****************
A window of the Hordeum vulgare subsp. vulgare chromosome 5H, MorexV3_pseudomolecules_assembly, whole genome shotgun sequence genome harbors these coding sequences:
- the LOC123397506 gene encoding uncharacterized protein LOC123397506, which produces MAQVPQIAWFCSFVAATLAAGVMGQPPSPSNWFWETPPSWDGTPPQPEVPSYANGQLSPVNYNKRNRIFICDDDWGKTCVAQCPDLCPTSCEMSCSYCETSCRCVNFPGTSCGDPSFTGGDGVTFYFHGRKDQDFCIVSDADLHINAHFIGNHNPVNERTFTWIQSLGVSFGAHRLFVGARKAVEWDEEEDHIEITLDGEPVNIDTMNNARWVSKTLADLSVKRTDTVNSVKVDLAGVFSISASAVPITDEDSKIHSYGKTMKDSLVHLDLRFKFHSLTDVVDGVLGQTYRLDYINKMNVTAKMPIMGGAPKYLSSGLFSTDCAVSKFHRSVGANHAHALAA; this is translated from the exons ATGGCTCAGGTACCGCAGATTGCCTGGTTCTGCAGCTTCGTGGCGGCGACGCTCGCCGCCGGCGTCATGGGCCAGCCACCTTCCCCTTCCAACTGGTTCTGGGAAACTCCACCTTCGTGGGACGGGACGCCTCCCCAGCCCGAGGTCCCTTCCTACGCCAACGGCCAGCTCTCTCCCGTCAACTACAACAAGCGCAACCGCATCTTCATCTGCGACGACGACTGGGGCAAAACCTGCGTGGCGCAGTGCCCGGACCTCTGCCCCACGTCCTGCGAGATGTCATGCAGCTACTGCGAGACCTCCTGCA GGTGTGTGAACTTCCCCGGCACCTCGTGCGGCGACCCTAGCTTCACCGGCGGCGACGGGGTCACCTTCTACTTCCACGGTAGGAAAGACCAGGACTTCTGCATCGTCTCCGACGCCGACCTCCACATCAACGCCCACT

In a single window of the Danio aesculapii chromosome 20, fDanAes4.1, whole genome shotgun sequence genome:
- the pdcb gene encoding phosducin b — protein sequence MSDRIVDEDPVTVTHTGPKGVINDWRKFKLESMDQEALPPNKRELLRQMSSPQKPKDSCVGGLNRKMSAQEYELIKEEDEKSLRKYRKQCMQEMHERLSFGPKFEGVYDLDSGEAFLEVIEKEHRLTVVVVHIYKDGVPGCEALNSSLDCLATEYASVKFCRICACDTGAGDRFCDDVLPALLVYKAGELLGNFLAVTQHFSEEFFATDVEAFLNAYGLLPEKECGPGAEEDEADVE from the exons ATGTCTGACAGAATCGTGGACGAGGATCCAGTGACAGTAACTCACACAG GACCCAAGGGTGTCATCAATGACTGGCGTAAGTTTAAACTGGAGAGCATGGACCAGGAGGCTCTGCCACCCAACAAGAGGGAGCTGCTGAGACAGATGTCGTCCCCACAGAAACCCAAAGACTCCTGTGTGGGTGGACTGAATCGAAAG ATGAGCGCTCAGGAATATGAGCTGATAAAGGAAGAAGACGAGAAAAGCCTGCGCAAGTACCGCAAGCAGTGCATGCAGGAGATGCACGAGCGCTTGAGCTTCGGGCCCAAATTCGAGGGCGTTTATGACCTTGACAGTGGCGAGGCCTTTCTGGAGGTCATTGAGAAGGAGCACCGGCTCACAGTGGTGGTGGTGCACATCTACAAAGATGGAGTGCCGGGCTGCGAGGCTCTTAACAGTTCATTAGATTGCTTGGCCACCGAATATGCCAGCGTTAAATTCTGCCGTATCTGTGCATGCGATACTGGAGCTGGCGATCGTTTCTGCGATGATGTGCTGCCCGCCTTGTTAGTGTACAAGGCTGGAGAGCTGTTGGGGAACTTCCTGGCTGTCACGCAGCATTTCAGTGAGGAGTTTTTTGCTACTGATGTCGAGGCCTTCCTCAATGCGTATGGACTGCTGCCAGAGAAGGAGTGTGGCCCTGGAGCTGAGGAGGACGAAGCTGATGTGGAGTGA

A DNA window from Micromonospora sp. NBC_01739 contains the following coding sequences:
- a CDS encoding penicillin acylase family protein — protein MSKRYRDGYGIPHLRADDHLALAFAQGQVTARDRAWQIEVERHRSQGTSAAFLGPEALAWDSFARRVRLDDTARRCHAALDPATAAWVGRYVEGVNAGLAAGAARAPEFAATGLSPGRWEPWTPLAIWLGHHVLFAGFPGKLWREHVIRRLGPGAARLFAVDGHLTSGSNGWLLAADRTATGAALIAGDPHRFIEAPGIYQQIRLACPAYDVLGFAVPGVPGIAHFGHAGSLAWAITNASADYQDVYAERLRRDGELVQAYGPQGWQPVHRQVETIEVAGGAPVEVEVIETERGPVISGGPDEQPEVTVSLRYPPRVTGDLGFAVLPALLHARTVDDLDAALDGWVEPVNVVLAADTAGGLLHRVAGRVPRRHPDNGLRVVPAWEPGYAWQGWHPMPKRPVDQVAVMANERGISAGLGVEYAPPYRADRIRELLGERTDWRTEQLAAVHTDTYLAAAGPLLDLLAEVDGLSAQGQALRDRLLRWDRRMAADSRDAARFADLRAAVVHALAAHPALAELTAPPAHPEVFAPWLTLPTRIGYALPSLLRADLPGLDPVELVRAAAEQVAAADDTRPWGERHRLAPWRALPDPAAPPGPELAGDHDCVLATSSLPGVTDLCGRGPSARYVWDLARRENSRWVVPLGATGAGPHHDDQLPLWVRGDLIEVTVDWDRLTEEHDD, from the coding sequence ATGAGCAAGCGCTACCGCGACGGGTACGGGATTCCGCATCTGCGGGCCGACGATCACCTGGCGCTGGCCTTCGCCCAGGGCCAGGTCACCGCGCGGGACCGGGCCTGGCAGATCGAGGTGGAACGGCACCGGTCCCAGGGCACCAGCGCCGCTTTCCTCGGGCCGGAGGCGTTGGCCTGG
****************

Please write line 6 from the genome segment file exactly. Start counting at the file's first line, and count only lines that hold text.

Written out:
- a CDS encoding penicillin acylase family protein — protein MSKRYRDGYGIPHLRADDHLALAFAQGQVTARDRAWQIEVERHRSQGTSAAFLGPEALAWDSFARRVRLDDTARRCHAALDPATAAWVGRYVEGVNAGLAAGAARAPEFAATGLSPGRWEPWTPLAIWLGHHVLFAGFPGKLWREHVIRRLGPGAARLFAVDGHLTSGSNGWLLAADRTATGAALIAGDPHRFIEAPGIYQQIRLACPAYDVLGFAVPGVPGIAHFGHAGSLAWAITNASADYQDVYAERLRRDGELVQAYGPQGWQPVHRQVETIEVAGGAPVEVEVIETERGPVISGGPDEQPEVTVSLRYPPRVTGDLGFAVLPALLHARTVDDLDAALDGWVEPVNVVLAADTAGGLLHRVAGRVPRRHPDNGLRVVPAWEPGYAWQGWHPMPKRPVDQVAVMANERGISAGLGVEYAPPYRADRIRELLGERTDWRTEQLAAVHTDTYLAAAGPLLDLLAEVDGLSAQGQALRDRLLRWDRRMAADSRDAARFADLRAAVVHALAAHPALAELTAPPAHPEVFAPWLTLPTRIGYALPSLLRADLPGLDPVELVRAAAEQVAAADDTRPWGERHRLAPWRALPDPAAPPGPELAGDHDCVLATSSLPGVTDLCGRGPSARYVWDLARRENSRWVVPLGATGAGPHHDDQLPLWVRGDLIEVTVDWDRLTEEHDD, from the coding sequence ATGAGCAAGCGCTACCGCGACGGGTACGGGATTCCGCATCTGCGGGCCGACGATCACCTGGCGCTGGCCTTCGCCCAGGGCCAGGTCACCGCGCGGGACCGGGCCTGGCAGATCGAGGTGGAACGGCACCGGTCCCAGGGCACCAGCGCCGCTTTCCTCGGGCCGGAGGCGTTGGCCTGG